Anyways, if it's a trivial app or program you are porting it's not that hard using WinForms. Actually, it's just a bit harder than using C# since you get to use the same GUI editor in Visual Studio but you have to write a lot more of the code by hand than using C#.

And you have to know Microsoft's C++/CLI since the template will autogenerate code in that and you need to understand what it does so you can ignore most of it.

Ivor Horton's Beginning Visual C++ 2010 and Visual C++ 2008 How to Program (2nd Edition) ~ Paul J. Deitel, Harvey M. Deitel are 2 of the only books I've seen that cover WinForm/C++/CLI programming so you might want to look at that or just go with C# as everyone recommends.

This book also deserves particular mention since it covers advanced topics and using WPF with C++/CLI: C++/CLI in Action (Manning)

OS : xp
IDE : VS 2008
In the project that i'm doing in visual C++ i have declared a std::vector inside managed class as so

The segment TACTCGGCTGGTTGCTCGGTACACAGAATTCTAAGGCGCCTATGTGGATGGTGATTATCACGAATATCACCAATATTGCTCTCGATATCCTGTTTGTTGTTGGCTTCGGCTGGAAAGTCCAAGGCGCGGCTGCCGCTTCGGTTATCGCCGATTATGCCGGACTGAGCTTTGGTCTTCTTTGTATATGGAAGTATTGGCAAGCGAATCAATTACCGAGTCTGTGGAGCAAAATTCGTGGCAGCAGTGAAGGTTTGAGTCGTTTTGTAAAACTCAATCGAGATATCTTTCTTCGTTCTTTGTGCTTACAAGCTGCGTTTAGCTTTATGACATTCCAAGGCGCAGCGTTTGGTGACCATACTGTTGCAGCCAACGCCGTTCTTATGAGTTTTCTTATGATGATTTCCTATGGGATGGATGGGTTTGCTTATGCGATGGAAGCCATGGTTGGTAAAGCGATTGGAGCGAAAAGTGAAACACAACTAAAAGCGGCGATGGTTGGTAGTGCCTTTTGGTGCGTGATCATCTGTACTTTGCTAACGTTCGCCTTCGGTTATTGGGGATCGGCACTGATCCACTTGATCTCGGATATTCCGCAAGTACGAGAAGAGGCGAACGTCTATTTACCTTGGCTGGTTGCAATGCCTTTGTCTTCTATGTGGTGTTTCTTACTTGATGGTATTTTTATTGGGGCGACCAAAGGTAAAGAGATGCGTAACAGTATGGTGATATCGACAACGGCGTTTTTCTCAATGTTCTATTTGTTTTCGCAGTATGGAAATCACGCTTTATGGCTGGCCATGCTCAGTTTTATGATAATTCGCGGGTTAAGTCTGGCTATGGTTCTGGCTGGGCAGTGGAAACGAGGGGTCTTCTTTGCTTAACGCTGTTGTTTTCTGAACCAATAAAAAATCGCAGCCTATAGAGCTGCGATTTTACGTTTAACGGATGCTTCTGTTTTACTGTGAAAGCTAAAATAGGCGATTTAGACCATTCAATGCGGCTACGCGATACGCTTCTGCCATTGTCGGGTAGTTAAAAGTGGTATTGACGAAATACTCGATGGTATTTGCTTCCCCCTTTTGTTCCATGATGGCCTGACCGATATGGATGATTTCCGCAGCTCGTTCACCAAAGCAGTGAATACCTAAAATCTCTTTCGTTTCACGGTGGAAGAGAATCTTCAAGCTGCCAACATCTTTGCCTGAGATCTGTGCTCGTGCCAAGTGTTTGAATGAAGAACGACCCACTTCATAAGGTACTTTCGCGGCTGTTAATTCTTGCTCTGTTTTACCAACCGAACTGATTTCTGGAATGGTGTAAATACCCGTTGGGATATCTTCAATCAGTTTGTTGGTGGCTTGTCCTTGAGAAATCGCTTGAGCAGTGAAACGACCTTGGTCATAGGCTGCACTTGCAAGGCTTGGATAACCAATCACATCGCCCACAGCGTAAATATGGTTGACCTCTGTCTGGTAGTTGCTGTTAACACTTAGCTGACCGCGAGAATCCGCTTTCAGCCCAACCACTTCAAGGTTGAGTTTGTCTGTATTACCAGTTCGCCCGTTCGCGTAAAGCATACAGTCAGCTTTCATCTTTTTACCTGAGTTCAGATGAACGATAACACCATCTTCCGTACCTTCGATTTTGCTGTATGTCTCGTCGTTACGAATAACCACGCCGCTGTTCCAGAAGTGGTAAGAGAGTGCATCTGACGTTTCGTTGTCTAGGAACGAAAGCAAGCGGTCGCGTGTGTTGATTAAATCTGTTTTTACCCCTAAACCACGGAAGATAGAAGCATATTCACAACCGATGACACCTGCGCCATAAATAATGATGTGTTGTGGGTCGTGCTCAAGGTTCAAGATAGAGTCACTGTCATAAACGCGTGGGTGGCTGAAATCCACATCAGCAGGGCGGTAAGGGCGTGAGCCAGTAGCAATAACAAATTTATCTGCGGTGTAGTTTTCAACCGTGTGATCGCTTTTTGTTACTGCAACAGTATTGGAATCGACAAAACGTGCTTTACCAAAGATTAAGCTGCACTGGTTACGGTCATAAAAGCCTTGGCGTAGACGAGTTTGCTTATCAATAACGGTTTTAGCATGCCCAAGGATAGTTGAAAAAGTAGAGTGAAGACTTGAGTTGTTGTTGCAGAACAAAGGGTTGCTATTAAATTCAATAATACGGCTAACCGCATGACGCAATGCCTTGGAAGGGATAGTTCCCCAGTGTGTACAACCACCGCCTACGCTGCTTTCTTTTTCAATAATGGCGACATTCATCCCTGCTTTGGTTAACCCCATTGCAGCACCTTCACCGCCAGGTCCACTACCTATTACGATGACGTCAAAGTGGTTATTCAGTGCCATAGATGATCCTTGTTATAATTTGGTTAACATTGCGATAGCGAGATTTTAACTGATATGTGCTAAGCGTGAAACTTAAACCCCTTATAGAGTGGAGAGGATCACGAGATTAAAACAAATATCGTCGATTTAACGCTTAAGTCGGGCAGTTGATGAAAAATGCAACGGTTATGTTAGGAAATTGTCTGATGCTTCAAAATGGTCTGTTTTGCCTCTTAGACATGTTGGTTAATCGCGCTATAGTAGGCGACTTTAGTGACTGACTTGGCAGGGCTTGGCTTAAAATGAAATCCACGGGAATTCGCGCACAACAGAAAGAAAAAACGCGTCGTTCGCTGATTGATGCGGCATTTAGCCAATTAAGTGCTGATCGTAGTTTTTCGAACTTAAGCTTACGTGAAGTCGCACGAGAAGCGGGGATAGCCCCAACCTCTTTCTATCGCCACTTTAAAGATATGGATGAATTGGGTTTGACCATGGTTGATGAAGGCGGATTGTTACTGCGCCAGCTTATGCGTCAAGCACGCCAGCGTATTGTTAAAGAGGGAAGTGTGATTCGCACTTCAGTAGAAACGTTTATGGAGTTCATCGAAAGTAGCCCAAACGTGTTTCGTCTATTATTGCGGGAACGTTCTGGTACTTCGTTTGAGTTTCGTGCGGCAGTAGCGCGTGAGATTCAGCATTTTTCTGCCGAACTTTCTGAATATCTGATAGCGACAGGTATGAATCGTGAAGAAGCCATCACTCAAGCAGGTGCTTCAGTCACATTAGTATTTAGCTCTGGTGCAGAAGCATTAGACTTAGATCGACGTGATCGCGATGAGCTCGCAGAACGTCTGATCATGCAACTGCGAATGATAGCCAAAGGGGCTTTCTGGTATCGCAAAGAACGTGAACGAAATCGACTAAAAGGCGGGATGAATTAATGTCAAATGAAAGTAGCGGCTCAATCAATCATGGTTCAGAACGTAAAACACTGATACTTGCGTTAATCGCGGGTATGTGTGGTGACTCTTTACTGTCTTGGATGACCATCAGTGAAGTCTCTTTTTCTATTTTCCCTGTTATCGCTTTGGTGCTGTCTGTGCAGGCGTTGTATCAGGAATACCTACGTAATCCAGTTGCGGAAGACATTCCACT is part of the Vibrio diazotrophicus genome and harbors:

std::vector<pts> dataPoints;//this gives error c4368 : mixed type not allowed 

but this works

std::vector<pts> * dataPoints;//a pointer to the vector  

i then have created this vector on the free store as so in the constructor of the managed class

dataPoints = new std::vector<pts>(noOfElements,pts());//which is not so attractive.

the reason i need vector is because there is file that i'm reading through the ifstream and storing those values in the vector.
Q1) why is that i'm able to declare a pointer to object of native type(i guess)but not an object? furthermore, prior to trying vector i tried the managed array as so

cli::array<Point> dataPoints //and i defined it later.

but when i do this

ifile >> dataPoints[i].X;   

it gives an error c2678 : operator= is not overloaded for int!!.
Q2) why is it that i cant use a managed code here. At first i thought it might be a wrapper class Int but then autounboxing(conversion operators) should take care of it?or is it that Point::X is qualified with property and thus is not recognized as normal int? what am i missing?. this is the reason i went for vector and pts solution.